The underlining question came to me in a book I read about Ansett, "Ansett. The Story of the Rise and Fall of Ansett 1936-2002." Towards the back it was discussing the different fleets that were operated by Ansett. In fleet ownership, less is more, in that the less number of different types of fleets you are own the less numbers of spares and systems you need to keep updated. Can anyone say SOUTHWEST! over thirty years of profitability, with only one single aircraft family the Boeing 737. After having a look through the book "The Big Six US Airlines" I noticed that 2 of the 6 were in bankruptcy, and they both had large numbers of airbus aircraft. That is where the data for the DEC 99 came from.

Yes it may be coincidence.

A number of factors have also not helped US Airways and United, both are getting squeezed by low Cost Carriers. The seat mile costs of US Airways simply cannot compete with the likes of Southwest and Airtran. Sure they may have saved money by operating A320s, but how much more complicated have they made their business by operating another aircraft type.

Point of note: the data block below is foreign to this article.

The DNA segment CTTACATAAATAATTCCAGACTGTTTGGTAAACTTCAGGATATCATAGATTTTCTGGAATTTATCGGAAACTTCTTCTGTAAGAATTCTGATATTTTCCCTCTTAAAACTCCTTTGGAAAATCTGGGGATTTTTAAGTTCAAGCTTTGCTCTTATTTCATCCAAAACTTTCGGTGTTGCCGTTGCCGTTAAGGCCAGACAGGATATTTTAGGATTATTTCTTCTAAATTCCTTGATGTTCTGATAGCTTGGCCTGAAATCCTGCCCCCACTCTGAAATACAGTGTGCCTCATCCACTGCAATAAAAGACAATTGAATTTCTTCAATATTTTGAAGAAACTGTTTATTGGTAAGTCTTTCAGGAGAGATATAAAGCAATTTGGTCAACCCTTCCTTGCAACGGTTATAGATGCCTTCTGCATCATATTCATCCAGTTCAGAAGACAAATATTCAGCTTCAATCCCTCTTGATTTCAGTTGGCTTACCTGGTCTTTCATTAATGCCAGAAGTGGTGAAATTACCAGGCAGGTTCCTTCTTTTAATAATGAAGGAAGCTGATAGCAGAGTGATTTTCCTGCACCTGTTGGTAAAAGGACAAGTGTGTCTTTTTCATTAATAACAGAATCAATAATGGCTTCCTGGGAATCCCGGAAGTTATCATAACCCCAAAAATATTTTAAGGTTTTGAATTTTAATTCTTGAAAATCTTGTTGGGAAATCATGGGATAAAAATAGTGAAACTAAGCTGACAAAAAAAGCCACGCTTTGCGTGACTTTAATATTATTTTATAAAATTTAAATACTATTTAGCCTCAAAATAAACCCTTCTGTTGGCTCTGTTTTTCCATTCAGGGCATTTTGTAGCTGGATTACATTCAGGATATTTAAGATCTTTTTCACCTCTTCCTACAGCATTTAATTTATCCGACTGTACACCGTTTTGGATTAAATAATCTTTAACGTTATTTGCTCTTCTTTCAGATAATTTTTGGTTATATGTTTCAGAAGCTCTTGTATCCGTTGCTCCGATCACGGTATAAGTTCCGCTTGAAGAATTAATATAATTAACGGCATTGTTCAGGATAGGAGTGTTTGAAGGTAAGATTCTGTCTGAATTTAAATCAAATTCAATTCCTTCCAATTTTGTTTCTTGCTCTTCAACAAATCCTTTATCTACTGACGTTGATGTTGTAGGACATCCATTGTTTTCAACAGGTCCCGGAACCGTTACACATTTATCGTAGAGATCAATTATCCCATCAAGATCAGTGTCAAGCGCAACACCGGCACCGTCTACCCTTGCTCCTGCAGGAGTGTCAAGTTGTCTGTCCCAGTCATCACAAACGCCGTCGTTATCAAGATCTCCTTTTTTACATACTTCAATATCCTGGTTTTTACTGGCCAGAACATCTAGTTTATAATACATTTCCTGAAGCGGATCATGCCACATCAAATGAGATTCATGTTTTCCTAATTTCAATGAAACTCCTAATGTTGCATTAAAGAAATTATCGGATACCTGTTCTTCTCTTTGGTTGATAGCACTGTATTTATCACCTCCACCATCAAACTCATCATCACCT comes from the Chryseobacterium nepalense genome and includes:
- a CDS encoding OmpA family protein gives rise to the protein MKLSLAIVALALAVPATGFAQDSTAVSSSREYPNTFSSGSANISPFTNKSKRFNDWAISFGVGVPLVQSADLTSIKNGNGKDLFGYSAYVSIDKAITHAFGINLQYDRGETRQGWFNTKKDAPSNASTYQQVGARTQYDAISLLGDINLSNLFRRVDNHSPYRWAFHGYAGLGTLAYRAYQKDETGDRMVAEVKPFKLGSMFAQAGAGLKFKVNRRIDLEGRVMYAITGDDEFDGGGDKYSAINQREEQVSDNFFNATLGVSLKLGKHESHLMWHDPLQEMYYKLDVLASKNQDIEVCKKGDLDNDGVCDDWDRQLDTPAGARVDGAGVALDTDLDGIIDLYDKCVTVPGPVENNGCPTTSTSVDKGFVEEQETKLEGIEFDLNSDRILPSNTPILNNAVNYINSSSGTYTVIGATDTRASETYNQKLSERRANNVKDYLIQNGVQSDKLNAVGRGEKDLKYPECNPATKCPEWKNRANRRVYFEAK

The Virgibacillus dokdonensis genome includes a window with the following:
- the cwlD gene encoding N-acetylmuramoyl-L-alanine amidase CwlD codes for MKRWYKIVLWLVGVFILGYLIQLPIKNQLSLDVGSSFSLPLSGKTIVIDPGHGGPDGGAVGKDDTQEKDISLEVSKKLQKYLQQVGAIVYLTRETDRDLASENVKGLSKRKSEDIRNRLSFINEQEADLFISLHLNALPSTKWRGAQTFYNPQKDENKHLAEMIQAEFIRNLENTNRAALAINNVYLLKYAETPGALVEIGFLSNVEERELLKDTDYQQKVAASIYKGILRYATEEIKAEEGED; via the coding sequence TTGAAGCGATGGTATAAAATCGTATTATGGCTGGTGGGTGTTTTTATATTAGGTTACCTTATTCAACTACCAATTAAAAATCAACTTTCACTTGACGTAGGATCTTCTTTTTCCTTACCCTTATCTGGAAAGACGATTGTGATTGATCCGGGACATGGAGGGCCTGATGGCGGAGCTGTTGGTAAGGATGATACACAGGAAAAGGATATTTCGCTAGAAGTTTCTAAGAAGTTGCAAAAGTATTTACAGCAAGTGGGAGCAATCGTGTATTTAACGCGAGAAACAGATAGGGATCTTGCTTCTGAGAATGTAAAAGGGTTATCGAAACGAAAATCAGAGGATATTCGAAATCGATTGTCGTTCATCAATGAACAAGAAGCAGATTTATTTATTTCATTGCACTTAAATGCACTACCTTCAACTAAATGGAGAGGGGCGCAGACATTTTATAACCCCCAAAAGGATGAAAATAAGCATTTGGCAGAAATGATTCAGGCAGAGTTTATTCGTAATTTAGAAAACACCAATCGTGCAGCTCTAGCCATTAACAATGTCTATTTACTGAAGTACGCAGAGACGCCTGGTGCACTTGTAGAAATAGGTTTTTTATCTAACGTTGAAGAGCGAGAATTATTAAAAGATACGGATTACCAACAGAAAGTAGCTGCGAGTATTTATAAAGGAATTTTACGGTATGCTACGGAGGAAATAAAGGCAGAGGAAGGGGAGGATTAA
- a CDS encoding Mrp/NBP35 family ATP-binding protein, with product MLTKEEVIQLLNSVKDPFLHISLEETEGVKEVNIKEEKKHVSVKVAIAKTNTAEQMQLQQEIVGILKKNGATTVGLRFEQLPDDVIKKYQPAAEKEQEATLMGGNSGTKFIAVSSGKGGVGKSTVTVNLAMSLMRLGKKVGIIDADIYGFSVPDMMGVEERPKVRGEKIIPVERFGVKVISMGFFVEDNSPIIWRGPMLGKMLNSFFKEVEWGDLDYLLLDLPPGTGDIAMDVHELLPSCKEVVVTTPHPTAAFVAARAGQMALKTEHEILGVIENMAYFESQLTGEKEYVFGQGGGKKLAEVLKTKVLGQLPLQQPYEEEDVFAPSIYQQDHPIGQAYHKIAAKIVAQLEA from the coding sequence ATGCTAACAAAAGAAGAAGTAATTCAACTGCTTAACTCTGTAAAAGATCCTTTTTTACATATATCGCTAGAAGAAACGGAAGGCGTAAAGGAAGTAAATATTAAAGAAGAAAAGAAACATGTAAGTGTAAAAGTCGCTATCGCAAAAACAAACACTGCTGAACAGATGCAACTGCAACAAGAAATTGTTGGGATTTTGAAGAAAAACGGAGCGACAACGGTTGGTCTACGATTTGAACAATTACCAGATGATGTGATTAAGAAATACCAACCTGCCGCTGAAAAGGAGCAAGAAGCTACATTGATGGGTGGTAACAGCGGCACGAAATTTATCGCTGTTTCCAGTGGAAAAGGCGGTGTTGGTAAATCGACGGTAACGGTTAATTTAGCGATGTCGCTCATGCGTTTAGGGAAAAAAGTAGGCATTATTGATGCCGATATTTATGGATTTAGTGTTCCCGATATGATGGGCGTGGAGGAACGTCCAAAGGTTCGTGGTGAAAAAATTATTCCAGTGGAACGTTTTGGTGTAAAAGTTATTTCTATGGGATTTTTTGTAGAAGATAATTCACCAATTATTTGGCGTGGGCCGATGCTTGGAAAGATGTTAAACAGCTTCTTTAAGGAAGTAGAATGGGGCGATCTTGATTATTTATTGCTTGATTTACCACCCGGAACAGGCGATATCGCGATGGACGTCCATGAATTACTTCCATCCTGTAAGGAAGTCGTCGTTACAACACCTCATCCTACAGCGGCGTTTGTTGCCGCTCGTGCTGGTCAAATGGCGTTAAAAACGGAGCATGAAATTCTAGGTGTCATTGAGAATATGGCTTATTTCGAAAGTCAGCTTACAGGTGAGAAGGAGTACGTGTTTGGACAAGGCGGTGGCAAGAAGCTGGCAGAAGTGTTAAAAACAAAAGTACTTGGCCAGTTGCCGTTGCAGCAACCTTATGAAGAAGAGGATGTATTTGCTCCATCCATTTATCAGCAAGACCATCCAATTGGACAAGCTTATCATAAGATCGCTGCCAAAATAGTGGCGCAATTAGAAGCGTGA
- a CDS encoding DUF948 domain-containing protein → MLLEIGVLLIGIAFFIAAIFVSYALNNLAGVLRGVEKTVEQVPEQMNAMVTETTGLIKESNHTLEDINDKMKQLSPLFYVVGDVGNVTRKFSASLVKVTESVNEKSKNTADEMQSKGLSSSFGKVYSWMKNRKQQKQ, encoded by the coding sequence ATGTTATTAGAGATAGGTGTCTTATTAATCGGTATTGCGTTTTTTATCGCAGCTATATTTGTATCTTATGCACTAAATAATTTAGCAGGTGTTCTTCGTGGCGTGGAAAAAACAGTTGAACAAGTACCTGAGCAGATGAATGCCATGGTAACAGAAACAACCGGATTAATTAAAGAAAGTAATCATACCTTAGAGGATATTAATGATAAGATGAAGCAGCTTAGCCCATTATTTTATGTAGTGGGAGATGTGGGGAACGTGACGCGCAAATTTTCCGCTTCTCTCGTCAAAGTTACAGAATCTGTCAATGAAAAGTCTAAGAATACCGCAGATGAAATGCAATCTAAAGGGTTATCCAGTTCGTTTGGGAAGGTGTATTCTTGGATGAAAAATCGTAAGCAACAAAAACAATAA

Just want to reply on a couple of comments made during the thread.

When this topic is locked please could BNE explain how a manufacturer can have a direct influence on the day to day economics of an aircraft operator?The operator knows how much they need to charge to make a profit, are aware of whether or not they are hitting that, and, what they need to do achieve that. If they haven't the money why are they buying new planes.

Yes you would hope that a manufacture can assist in one of its customers making money from its products.

From one of the links,
http://www.eads.net/frame/lang/en/1024/xml/content/OF00000000400004/1/86/30941861.html